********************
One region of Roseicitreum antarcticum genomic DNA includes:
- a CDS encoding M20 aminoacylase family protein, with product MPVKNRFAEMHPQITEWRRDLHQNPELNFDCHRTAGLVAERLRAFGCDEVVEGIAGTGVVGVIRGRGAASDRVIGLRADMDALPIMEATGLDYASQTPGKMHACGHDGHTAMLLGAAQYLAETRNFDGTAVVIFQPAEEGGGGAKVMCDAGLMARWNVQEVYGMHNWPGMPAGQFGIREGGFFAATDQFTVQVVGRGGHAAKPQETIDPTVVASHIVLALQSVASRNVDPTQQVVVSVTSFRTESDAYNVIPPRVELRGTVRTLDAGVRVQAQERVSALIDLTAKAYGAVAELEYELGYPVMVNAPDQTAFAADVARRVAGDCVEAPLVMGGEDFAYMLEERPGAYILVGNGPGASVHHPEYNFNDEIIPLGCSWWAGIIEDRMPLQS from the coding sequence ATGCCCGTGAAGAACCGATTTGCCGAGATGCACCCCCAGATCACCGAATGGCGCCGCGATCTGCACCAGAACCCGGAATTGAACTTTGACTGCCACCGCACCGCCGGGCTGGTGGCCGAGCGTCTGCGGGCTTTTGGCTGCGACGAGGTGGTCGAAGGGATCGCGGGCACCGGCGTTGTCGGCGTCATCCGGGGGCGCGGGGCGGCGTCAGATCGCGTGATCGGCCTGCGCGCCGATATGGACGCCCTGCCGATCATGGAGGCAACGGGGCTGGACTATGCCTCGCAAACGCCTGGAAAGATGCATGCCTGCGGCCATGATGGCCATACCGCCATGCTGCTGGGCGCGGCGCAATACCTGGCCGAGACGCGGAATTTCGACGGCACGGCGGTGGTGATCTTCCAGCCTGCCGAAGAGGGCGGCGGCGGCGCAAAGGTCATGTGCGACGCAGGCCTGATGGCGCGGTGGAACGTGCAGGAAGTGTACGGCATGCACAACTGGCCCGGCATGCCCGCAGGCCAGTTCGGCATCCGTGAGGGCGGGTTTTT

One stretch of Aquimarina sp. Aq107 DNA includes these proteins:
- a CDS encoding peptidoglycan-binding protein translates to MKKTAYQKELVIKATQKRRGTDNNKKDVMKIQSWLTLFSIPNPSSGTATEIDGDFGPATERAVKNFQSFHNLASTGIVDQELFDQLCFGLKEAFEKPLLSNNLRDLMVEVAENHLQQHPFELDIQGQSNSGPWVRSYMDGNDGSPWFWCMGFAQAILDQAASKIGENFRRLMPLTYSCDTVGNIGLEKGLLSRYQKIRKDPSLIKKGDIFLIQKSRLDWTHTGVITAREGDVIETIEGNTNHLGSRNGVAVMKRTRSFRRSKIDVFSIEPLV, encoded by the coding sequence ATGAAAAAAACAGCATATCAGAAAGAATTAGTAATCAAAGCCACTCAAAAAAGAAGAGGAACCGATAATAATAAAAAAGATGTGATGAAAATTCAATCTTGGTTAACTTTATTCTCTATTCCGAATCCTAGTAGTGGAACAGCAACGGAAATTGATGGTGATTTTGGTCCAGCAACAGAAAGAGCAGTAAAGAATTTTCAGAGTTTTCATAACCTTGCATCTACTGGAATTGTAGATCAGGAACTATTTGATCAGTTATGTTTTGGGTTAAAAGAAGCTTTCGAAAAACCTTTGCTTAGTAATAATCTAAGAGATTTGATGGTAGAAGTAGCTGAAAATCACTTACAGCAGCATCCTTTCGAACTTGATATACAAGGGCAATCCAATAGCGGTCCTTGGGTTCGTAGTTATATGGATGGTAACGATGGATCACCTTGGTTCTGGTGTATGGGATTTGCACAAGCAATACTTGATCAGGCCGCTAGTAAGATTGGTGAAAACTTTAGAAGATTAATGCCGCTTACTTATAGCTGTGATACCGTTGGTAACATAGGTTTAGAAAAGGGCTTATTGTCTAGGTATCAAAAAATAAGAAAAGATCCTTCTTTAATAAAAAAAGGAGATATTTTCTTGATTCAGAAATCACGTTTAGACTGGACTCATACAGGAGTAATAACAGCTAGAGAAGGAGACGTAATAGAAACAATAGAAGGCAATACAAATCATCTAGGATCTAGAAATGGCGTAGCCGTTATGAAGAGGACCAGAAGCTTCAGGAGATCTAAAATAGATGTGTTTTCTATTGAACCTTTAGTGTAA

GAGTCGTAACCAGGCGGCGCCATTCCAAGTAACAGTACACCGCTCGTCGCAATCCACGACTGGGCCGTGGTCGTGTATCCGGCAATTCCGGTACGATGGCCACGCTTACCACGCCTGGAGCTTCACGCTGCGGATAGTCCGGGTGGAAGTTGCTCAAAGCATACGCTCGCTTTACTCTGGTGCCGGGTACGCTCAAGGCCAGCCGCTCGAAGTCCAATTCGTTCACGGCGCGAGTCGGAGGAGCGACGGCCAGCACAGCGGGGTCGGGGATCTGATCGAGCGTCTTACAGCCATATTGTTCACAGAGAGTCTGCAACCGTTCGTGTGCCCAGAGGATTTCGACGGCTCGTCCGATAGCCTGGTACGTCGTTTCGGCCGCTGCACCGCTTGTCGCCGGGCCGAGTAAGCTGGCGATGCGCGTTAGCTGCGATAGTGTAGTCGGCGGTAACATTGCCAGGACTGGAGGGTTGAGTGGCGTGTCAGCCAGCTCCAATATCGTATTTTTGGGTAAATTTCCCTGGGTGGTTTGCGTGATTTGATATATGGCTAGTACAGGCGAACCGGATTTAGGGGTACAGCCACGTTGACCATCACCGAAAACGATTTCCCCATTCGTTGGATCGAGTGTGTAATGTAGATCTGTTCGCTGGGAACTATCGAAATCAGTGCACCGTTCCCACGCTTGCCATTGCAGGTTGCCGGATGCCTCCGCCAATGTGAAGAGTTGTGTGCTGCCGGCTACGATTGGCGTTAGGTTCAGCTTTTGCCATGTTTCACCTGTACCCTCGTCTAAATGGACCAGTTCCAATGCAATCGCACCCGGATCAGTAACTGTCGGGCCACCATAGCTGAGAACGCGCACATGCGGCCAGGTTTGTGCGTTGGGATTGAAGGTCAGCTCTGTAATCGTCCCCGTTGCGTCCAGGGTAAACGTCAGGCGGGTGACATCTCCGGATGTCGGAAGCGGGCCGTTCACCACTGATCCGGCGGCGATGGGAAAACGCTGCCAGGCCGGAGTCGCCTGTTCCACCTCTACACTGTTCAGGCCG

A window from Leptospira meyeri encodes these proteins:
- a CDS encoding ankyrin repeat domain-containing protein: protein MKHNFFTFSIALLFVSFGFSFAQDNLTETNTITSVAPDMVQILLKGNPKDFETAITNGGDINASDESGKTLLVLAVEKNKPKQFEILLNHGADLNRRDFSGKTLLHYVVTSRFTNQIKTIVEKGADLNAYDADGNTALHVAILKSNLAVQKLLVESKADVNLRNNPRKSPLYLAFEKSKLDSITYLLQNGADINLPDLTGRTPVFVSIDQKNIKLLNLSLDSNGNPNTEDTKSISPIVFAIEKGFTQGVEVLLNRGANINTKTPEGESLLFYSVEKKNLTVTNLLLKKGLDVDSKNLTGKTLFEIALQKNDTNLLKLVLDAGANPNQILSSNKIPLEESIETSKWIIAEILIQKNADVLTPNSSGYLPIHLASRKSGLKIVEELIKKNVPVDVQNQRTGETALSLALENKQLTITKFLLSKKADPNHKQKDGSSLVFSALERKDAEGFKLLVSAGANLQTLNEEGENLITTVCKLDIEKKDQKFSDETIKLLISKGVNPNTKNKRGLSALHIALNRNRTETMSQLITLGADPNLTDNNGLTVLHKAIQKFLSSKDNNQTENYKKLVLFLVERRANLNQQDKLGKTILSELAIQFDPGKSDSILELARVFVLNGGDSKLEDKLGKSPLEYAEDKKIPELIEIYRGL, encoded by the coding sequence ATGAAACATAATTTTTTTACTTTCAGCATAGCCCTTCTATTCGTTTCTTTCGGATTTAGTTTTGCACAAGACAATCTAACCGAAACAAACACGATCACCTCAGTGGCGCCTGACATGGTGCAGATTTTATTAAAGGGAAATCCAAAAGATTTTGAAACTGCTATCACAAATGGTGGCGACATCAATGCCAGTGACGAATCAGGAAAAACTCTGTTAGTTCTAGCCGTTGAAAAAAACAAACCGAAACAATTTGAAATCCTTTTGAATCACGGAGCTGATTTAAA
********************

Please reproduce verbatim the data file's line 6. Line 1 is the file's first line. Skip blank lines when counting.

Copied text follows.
A window from Leptospira meyeri encodes these proteins: